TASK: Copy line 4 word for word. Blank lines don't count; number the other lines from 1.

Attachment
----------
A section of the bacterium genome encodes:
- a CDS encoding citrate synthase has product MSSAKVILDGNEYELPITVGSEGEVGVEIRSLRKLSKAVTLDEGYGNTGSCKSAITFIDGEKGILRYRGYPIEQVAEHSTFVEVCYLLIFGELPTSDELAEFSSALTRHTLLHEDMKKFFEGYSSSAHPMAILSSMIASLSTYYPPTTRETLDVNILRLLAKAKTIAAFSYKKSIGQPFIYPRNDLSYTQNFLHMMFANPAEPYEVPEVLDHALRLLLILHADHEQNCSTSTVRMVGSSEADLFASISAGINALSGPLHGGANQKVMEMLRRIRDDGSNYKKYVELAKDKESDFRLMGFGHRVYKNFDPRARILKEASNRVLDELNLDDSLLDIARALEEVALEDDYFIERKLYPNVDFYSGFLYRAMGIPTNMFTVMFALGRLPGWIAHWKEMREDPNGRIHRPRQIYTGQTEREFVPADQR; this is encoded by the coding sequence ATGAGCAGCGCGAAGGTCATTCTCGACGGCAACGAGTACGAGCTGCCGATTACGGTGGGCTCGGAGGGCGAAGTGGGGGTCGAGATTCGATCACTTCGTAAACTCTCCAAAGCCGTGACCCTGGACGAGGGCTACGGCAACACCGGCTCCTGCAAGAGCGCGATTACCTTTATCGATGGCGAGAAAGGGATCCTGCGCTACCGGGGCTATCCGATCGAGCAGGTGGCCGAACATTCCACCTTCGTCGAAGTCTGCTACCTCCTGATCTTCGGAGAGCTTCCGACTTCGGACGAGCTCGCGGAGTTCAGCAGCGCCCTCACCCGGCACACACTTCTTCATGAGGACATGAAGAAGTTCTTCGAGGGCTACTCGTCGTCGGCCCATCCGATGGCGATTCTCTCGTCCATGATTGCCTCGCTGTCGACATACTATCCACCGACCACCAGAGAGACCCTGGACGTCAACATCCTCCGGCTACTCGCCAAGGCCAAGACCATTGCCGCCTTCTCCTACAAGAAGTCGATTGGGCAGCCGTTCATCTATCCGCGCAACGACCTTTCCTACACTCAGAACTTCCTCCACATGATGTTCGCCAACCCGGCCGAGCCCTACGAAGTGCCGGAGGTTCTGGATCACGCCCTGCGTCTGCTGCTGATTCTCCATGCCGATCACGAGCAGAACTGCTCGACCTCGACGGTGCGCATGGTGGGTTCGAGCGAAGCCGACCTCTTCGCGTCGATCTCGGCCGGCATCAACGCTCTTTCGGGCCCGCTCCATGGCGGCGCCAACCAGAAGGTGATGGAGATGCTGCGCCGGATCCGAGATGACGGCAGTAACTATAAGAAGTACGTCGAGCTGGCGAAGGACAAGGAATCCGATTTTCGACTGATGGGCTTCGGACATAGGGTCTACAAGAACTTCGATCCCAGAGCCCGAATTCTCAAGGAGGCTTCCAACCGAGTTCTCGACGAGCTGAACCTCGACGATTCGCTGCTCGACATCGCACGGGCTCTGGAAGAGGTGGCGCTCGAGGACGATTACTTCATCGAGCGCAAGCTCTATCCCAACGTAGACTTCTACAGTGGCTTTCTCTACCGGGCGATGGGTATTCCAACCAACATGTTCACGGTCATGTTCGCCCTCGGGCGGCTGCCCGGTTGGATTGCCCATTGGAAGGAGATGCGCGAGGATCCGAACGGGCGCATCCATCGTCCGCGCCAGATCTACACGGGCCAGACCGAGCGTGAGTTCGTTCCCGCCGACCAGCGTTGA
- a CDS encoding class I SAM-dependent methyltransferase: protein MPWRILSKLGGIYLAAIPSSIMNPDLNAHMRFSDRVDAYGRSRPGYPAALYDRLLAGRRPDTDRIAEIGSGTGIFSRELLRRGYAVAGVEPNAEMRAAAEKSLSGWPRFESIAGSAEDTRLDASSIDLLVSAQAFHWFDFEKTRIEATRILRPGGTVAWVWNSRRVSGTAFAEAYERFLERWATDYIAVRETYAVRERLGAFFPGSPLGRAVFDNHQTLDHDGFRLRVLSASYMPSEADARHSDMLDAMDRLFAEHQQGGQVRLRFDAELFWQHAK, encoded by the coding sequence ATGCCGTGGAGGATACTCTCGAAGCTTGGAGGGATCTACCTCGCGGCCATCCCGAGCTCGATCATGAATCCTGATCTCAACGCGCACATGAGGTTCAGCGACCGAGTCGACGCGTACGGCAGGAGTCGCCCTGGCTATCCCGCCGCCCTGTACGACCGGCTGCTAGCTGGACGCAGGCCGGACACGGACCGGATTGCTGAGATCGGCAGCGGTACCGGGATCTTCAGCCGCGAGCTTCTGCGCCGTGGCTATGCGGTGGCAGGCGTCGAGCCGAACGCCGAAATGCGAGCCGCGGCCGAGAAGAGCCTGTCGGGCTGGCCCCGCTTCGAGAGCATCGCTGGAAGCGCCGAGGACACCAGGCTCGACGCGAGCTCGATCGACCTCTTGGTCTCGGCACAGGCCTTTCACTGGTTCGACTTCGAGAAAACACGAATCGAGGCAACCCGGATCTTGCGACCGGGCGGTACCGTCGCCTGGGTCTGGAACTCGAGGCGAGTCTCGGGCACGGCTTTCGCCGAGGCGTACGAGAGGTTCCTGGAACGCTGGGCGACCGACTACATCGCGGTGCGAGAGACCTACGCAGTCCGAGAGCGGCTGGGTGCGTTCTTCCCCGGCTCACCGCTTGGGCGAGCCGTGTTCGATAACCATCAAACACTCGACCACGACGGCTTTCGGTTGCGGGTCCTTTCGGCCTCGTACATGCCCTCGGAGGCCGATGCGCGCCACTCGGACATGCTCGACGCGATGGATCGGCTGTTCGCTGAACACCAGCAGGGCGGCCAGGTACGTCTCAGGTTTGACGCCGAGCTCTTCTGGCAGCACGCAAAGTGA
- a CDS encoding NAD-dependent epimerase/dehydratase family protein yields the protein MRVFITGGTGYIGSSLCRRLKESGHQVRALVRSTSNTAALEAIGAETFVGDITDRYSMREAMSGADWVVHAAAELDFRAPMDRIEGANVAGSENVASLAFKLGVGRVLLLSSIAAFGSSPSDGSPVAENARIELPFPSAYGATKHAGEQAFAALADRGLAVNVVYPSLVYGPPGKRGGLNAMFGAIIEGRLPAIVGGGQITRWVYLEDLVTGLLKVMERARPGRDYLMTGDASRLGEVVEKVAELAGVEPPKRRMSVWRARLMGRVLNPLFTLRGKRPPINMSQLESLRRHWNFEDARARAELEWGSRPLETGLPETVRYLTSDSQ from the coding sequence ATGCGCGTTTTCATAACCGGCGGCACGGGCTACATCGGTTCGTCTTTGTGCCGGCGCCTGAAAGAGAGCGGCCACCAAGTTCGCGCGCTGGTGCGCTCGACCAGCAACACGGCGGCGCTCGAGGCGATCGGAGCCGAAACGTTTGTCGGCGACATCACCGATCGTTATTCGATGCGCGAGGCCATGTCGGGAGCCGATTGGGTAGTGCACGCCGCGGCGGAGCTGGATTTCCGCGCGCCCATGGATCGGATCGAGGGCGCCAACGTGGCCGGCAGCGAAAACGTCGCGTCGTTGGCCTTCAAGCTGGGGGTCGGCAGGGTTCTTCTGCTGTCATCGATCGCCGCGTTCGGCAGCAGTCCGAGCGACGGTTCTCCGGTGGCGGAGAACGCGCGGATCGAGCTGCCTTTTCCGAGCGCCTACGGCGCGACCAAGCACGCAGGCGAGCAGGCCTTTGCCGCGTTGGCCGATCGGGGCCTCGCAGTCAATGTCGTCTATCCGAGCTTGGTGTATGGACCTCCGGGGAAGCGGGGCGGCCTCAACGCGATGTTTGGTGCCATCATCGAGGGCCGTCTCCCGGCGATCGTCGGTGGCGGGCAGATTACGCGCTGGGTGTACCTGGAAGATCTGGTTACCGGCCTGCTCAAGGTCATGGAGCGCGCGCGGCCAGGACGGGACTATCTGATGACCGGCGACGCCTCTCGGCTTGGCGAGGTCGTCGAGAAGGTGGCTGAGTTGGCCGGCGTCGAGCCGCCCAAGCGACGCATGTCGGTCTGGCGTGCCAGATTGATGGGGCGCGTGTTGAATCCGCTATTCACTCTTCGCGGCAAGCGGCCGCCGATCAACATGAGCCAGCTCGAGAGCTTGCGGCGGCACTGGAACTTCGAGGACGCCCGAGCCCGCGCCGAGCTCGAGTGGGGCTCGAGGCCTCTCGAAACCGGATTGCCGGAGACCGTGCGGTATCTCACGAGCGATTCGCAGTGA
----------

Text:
- a CDS encoding NAD-dependent epimerase/dehydratase family protein yields the protein MRVFITGGTGYIGSSLCRRLKESGHQVRALVRSTSNTAALEAIGAETFVGDITDRYSMREAMSGADWVVHAAAELDFRAPMDRIEGANVAGSENVASLAFKLGVGRVLLLSSIAAFGSSPSDGSPVAENARIELPFPSAYGATKHAGEQAFAALADRGLAVNVVYPSLVYGPPGKRGGLNAMFGAIIEGRLPAIVGGGQITRWVYLEDLVTGLLKVMERARPGRDYLMTGDASRLGEVVEKVAELAGVEPPKRRMSVWRARLMGRVLNPLFTLRGKRPPINMSQLESLRRHWNFEDARARAELEWGSRPLETGLPETVRYLTSDSQ from the coding sequence ATGCGCGTTTTCATAACCGGCGGCACGGGCTACATCGGTTCGTCTTTGTGCCGGCGCCTGAAAGAGAGCGGCCACCAAGTTCGCGCGCTGGTGCGCTCGACCAGCAACACGGCGGCGCTCGAGGCGATCGGAGCCGAAACGTTTGTCGGCGACATCACCGATCGTTATTCGATGCGCGAGGCCATGTCGGGAGCCGATTGGGTAGTGCACGCCGCGGCGGAGCTGGATTTCCGCGCGCCCATGGATCGGATCGAGGGCGCCAACGTGGCCGGCAGCGAAAACGTCGCGTCGTTGGCCTTCAAGCTGGGGGTCGGCAGGGTTCTTCTGCTGTCATCGATCGCCGCGTTCGGCAGCAGTCCGAGCGACGGTTCTCCGGTGGCGGAGAACGCGCGGATCGAGCTGCCTTTTCCGAGCGCCTACGGCGCGACCAAGCACGCAGGCGAGCAGGCCTTTGCCGCGTTGGCCGATCGGGGCCTCGCAGTCAATGTCGTCTATCCGAGCTTGGTGTATGGACCTCCGGGGAAGCGGGGCGGCCTCAACGCGATGTTTGGTGCCATCATCGAGGGCCGTCTCCCGGCGATCGTCGGTGGCGGGCAGATTACGCGCTGGGTGTACCTGGAAGATCTGGTTACCGGCCTGCTCAAGGTCATGGAGCGCGCGCGGCCAGGACGGGACTATCTGATGACCGGCGACGCCTCTCGGCTTGGCGAGGTCGTCGAGAAGGTGGCTGAGTTGGCCGGCGTCGAGCCGCCCAAGCGACGCATGTCGGTCTGGCGTGCCAGATTGATGGGGCGCGTGTTGAATCCGCTATTCACTCTTCGCGGCAAGCGGCCGCCGATCAACATGAGCCAGCTCGAGAGCTTGCGGCGGCACTGGAACTTCGAGGACGCCCGAGCCCGCGCCGAGCTCGAGTGGGGCTCGAGGCCTCTCGAAACCGGATTGCCGGAGACCGTGCGGTATCTCACGAGCGATTCGCAGTGA